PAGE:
By way of example, assume that the route context RC table entries for six destination IP addresses A,B,C,D,E,and F are to be determined. For simplicity, assume that X17 refers to the most significant 17 bits of the IP address X, that X7 refers to the following 7 bits of the destination IP address X, and that X8 refers to the least significant 8 bits of the same address. For this example, we can assume that the table entries for RT0, RT1, and RT2 are as shown in FIG. 4 following the format outlined in FIG. 2. For this example, the following examples will have the following meanings :

BARTx—Base address of Rtx

RT0(x)—entry x in route table RT0 (similar notations will be used for the other route tables and for the route context table)

Taking IP address A first, if BART0+A17−>RT0(3) (meaning that adding the base address of RT0 to the most significant 17 bits of A yields entry 3 in RT0), then the index to RT1 is 5.

Therefore, from the table entries in FIG. 4,

BA RT0 +A 17 −>RT 0(3)=>BA RT1+5+A 7 −>RT 1(5+A 7)=>RC(112)

This means that the final end result is entry 112 in the Route Context table.

Similarly, we can follow the following operations for the other addresses:

BA RT0 +B 17 −>RT 0(5)−>RC(100)

BA RT0 +C 17 −>RT 0(8)=BA RT1+7+C 7 −>RT 1(7)−>INVALID

BA RT0 +D 17 −>RT 0(7)−>INVALID

BA RT0 +E 17 −>RT 0(6)−>RC(110)

BA RT0 +F 17 −>RT 0(4)=BA RT1+6+F 7 −>RT 1(6+F 7)=BA RT2+12+F 8 −>RT 2(12)−>RC(119)

We can summarize the results of the search for the route contexts of the addresses as follows:

A−>RC(112)

B−>RC(100)

C−>INVALID

D−>INVALID

E−>RC(110)

F−>RC(119)

The two above procedures for MAC address lookup and IP longest prefix match suffer from one drawback or another when implemented in either hardware or software using traditional methods used to increase the throughput of an address resolution system.

One traditional method is the use of a sequential processing unit. In this method, the logic is designed to follow the control path of the look-up flow chart with the address resolution process being completed in sequential steps, including database lookup and address extraction. Unfortunately, this method provides a low throughput.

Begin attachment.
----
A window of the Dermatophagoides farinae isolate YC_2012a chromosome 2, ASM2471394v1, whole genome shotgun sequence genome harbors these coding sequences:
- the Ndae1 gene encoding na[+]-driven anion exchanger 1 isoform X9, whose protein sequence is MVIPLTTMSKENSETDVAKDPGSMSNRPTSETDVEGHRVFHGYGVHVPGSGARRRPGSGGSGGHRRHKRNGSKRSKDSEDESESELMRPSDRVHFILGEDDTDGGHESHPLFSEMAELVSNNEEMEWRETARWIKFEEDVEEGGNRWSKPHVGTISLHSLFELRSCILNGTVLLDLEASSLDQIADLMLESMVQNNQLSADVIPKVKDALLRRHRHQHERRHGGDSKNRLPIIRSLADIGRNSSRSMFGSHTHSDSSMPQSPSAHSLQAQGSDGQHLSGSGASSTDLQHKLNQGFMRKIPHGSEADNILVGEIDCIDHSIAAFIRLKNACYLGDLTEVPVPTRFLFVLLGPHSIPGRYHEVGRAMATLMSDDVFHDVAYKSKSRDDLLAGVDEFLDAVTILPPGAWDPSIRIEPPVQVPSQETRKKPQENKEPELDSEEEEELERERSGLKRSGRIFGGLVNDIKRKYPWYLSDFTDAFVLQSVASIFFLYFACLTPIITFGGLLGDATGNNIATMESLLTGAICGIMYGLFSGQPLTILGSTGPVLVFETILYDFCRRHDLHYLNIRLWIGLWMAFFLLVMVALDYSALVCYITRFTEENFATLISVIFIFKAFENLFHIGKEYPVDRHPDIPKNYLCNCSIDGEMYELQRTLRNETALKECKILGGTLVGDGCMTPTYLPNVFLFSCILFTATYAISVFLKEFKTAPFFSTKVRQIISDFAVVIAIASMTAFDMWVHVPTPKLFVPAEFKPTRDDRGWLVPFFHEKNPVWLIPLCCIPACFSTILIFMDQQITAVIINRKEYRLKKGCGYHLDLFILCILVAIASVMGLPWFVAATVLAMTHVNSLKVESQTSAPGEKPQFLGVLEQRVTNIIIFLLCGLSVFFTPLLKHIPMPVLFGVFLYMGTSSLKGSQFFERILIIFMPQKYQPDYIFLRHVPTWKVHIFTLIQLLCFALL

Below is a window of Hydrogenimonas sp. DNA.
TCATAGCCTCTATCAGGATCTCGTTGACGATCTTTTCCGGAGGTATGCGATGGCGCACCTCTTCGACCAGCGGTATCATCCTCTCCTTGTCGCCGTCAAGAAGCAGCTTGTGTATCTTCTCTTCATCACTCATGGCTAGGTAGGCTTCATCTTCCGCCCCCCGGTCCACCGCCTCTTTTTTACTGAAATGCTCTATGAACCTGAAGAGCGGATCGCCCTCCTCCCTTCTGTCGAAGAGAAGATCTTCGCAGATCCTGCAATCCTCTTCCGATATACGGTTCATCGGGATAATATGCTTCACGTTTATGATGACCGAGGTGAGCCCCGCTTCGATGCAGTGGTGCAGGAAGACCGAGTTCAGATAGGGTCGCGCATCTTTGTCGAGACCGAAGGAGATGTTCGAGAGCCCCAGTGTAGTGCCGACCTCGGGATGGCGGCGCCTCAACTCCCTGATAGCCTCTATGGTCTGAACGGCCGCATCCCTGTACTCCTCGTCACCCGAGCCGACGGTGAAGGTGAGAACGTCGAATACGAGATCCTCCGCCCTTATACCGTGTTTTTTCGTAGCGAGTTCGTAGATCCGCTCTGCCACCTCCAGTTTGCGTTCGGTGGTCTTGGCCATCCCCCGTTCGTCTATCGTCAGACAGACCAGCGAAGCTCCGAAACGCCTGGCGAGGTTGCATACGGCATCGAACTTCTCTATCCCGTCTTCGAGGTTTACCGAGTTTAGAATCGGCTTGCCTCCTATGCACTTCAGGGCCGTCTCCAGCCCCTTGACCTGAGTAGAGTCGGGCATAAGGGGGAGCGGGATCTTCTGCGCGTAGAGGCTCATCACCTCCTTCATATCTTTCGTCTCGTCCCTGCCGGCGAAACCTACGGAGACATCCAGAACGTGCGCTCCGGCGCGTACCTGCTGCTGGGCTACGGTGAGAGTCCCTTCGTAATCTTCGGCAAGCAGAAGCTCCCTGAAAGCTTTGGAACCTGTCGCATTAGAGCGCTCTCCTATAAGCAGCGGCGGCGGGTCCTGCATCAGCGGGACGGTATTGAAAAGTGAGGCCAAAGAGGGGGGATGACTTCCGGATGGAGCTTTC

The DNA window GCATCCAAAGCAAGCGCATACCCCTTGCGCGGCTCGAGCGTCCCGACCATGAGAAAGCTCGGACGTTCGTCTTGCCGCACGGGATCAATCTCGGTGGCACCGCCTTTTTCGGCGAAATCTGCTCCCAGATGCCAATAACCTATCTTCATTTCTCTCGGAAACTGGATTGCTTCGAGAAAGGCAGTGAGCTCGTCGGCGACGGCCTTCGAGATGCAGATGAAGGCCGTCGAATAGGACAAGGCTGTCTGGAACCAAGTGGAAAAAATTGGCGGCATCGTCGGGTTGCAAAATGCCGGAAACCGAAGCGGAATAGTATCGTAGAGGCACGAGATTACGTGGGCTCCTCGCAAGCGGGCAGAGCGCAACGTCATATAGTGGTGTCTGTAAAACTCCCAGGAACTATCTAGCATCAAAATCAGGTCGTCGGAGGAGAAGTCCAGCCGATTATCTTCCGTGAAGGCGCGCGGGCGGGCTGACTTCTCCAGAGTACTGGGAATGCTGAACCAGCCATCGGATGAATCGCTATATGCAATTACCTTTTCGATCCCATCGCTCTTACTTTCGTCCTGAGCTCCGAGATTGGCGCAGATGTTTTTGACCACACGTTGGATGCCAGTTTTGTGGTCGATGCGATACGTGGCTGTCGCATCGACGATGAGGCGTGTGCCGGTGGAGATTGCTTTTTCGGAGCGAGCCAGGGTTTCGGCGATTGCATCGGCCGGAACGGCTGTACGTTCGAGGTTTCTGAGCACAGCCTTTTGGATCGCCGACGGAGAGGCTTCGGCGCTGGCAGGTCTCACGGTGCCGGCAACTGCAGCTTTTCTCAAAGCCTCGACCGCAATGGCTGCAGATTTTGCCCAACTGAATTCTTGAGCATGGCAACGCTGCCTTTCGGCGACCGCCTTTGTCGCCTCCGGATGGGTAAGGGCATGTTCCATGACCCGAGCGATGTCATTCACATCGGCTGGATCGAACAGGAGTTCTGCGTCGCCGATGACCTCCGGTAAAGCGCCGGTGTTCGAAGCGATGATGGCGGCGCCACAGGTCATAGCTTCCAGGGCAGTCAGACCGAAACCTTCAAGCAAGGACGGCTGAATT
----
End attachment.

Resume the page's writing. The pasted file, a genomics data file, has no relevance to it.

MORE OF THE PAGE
Another traditional method is the use of a pipelined processing unit. In this method, the address resolution process is divided into a fixed number (N) of steps with the search context being passed along the pipeline as each step of the processing is completed. At most, N address look-up threads can be processed in parallel. However, to have an efficient pipeline, the process must be divided into a fixed number of processing stages with each stage requiring an equal amount of processing time. Unfortunately, most hash look-up procedures and multistage memory look procedures have an indeterministic but bounded number of look-up steps, with the next step being determined by the intermediate result of the previous step. The dynamic nature of such procedures therefore makes this static pipelining approach unsuitable.

A third method uses a channelized processing unit. Multiple parallel instances of this processing unit is replicated in a multi-channel system with each channel comprising separate address resolution search engines running in parallel to other channels. Ideally, system performance should scale with the number of processing units. However, this is not the case. Given N instances of identical processing units, the actual system performance speedup is between log2N and N/ln N (see Computer Architecture and Parallel Processing, K Hwang and Briggs, McGraw-Hill Publishing company, 1984, pp 27-29). Also, this method can be quite expensive given that either multiple parallel instances of RAM must be used to store the look-up database or a multi-port shared memory access controller is required to arbitrate the memory accesses among the search engines. While the multi-port shared memory structure may be efficient, having multiple separate search engines along with a memory access controller with a large number of ports is not.

Accordingly, given the unsuitability, inefficiency, and cost considerations of the traditional methods used to increase the speed of address resolution systems, what is required is a method or device that can be used with different lookup procedures such as hashing and multistage lookup without incurring the drawbacks of the traditional methods.

SUMMARY OF THE INVENTION

The present invention is a method and a module for executing different database lookup procedures for resolving network addresses. Separate modules are used for each database lookup procedure allowing multiple, independent lookup procedures to be implemented on the same system. Within each module, at least two processing units, each processing unit operating independently of one another and each processing unit coupled to a memory and to one another by data pipelines, divide the database lookup procedure into multiple stages. A feedback loop between at least two of these processing units is implemented using data pipelines, thereby allowing complex branching and looping functions between the processing units. Also within the modules, the data pipelines and the independently operating processing units allow multiple database lookup threads to execute independently of one another, thereby increasing system throughput.